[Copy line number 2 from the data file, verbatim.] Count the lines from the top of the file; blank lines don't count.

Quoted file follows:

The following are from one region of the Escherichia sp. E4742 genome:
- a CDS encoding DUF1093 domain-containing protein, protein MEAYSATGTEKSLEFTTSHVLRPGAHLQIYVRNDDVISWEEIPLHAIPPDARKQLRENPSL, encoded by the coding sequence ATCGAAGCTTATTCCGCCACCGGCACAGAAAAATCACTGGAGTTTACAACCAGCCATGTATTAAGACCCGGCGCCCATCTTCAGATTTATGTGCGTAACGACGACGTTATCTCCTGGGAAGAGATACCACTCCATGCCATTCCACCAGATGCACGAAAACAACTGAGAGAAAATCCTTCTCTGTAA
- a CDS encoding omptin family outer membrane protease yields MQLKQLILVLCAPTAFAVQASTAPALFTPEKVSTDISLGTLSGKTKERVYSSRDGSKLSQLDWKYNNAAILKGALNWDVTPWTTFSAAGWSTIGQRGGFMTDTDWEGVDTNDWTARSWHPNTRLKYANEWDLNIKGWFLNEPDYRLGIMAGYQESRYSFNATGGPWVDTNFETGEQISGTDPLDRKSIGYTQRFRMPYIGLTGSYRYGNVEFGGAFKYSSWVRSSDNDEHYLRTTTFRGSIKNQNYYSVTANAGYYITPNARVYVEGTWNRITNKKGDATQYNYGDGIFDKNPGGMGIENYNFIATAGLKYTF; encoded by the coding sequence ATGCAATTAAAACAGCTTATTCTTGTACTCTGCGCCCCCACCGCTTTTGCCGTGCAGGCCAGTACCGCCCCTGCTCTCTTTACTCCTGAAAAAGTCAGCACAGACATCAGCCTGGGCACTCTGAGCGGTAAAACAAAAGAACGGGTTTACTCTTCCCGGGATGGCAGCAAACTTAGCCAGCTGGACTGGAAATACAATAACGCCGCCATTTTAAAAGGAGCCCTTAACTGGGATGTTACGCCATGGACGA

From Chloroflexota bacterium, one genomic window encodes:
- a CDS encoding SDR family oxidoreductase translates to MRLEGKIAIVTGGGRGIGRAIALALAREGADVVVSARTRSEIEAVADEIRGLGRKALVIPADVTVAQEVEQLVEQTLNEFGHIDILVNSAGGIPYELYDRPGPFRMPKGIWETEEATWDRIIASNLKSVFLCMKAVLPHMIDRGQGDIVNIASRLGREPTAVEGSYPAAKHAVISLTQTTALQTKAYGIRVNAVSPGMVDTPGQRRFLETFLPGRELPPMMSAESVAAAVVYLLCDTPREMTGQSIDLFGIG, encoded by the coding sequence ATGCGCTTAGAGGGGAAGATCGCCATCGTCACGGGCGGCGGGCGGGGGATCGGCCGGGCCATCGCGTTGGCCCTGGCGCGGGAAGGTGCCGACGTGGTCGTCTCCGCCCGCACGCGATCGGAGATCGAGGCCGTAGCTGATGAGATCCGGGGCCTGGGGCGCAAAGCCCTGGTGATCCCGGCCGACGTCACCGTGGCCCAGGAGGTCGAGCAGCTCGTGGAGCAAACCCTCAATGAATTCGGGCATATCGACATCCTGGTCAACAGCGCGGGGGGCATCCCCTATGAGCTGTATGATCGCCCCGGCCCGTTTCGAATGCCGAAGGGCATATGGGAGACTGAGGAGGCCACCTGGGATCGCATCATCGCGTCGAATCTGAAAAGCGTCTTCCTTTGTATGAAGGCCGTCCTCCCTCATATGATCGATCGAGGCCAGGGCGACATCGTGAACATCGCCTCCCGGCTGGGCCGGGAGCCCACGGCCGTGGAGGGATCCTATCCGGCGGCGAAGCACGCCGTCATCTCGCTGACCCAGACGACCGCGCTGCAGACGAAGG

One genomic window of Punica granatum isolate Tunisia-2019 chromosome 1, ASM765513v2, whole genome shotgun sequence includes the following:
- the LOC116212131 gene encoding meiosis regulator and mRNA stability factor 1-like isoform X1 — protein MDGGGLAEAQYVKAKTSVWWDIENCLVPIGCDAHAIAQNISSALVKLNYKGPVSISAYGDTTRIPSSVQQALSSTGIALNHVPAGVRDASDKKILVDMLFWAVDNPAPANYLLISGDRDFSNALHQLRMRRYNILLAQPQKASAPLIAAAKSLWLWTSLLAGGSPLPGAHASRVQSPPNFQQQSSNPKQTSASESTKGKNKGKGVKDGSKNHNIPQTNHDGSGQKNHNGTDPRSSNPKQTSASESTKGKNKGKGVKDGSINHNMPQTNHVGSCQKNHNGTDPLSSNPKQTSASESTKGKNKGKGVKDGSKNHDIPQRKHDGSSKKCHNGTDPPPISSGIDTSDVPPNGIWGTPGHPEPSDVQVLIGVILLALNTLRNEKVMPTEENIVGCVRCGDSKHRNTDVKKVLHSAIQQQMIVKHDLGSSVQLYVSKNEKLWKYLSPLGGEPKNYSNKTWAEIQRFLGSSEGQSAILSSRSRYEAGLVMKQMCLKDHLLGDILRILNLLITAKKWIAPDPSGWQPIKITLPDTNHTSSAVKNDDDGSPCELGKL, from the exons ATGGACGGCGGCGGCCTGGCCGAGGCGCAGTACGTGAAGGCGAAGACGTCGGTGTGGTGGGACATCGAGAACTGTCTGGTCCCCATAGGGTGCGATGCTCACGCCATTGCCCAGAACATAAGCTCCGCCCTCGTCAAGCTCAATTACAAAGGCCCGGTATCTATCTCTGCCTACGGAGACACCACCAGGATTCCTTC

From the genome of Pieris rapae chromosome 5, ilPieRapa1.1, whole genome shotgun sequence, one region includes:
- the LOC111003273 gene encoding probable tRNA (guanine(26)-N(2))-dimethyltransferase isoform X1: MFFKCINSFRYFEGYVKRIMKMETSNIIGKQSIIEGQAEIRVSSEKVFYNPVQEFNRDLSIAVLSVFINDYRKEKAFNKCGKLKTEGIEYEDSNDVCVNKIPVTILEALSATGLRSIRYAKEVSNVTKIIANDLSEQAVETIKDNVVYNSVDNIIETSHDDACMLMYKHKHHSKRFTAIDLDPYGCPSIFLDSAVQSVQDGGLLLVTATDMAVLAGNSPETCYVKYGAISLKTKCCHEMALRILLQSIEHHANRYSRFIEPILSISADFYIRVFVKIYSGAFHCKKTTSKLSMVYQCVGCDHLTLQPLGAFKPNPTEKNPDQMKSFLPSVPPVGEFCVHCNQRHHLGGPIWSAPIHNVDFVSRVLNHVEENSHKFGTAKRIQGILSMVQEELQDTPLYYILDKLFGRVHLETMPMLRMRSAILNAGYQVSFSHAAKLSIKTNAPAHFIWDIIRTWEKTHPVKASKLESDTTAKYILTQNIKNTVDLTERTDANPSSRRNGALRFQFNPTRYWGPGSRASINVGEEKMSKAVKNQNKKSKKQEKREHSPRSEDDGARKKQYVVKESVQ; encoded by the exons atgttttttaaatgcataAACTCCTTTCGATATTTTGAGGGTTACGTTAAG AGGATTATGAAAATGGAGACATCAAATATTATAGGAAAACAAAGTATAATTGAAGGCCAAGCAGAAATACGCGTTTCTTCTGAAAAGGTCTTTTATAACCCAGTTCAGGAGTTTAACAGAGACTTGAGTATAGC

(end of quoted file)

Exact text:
- a CDS encoding DUF1093 domain-containing protein, protein MEAYSATGTEKSLEFTTSHVLRPGAHLQIYVRNDDVISWEEIPLHAIPPDARKQLRENPSL, encoded by the coding sequence ATCGAAGCTTATTCCGCCACCGGCACAGAAAAATCACTGGAGTTTACAACCAGCCATGTATTAAGACCCGGCGCCCATCTTCAGATTTATGTGCGTAACGACGACGTTATCTCCTGGGAAGAGATACCACTCCATGCCATTCCACCAGATGCACGAAAACAACTGAGAGAAAATCCTTCTCTGTAA